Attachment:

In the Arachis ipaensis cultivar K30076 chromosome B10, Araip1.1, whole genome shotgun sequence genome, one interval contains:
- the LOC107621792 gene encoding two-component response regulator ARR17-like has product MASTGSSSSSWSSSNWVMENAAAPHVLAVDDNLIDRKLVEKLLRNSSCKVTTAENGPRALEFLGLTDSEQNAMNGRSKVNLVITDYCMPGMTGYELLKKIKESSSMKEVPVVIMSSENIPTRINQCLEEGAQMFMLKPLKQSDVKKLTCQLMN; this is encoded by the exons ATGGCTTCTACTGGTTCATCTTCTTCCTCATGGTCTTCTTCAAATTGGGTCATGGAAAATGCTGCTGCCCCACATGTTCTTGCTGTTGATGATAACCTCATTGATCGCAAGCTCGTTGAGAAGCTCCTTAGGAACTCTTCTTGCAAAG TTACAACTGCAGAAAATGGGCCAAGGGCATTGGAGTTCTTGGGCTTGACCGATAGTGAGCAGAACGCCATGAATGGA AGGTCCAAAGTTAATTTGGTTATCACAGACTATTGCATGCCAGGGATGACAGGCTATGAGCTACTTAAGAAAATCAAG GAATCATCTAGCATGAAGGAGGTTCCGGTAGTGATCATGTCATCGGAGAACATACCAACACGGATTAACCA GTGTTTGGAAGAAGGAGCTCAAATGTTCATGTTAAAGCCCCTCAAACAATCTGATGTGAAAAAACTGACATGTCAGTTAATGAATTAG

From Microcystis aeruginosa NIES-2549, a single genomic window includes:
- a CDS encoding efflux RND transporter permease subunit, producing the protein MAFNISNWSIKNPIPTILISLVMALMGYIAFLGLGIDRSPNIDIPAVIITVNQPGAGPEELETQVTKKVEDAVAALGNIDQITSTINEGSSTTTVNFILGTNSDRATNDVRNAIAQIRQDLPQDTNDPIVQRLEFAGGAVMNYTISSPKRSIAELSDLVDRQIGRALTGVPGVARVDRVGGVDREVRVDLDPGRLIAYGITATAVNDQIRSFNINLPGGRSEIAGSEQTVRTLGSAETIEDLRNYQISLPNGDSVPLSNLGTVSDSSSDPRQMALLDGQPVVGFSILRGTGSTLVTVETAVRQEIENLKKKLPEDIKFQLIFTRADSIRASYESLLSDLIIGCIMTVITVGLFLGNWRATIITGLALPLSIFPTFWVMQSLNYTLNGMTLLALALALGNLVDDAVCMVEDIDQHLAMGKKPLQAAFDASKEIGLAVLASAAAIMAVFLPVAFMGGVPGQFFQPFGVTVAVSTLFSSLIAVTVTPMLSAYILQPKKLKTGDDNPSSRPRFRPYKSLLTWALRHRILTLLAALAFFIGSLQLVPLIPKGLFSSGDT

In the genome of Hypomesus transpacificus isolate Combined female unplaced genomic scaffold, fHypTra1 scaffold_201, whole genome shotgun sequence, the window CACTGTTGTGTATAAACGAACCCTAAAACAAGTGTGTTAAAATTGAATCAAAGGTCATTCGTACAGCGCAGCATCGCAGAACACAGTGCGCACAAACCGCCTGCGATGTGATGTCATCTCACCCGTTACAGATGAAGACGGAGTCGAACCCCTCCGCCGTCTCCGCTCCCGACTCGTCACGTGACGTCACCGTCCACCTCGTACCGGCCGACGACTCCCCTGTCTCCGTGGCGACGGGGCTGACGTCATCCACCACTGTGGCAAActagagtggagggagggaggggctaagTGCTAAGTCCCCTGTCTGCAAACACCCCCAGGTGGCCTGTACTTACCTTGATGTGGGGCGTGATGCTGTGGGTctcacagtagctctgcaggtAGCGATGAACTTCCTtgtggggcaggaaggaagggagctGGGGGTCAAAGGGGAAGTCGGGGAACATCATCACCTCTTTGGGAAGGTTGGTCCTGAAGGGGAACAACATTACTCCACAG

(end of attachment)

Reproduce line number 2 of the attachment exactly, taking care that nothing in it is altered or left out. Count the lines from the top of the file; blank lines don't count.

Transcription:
- the LOC107621792 gene encoding two-component response regulator ARR17-like has product MASTGSSSSSWSSSNWVMENAAAPHVLAVDDNLIDRKLVEKLLRNSSCKVTTAENGPRALEFLGLTDSEQNAMNGRSKVNLVITDYCMPGMTGYELLKKIKESSSMKEVPVVIMSSENIPTRINQCLEEGAQMFMLKPLKQSDVKKLTCQLMN; this is encoded by the exons ATGGCTTCTACTGGTTCATCTTCTTCCTCATGGTCTTCTTCAAATTGGGTCATGGAAAATGCTGCTGCCCCACATGTTCTTGCTGTTGATGATAACCTCATTGATCGCAAGCTCGTTGAGAAGCTCCTTAGGAACTCTTCTTGCAAAG TTACAACTGCAGAAAATGGGCCAAGGGCATTGGAGTTCTTGGGCTTGACCGATAGTGAGCAGAACGCCATGAATGGA AGGTCCAAAGTTAATTTGGTTATCACAGACTATTGCATGCCAGGGATGACAGGCTATGAGCTACTTAAGAAAATCAAG GAATCATCTAGCATGAAGGAGGTTCCGGTAGTGATCATGTCATCGGAGAACATACCAACACGGATTAACCA GTGTTTGGAAGAAGGAGCTCAAATGTTCATGTTAAAGCCCCTCAAACAATCTGATGTGAAAAAACTGACATGTCAGTTAATGAATTAG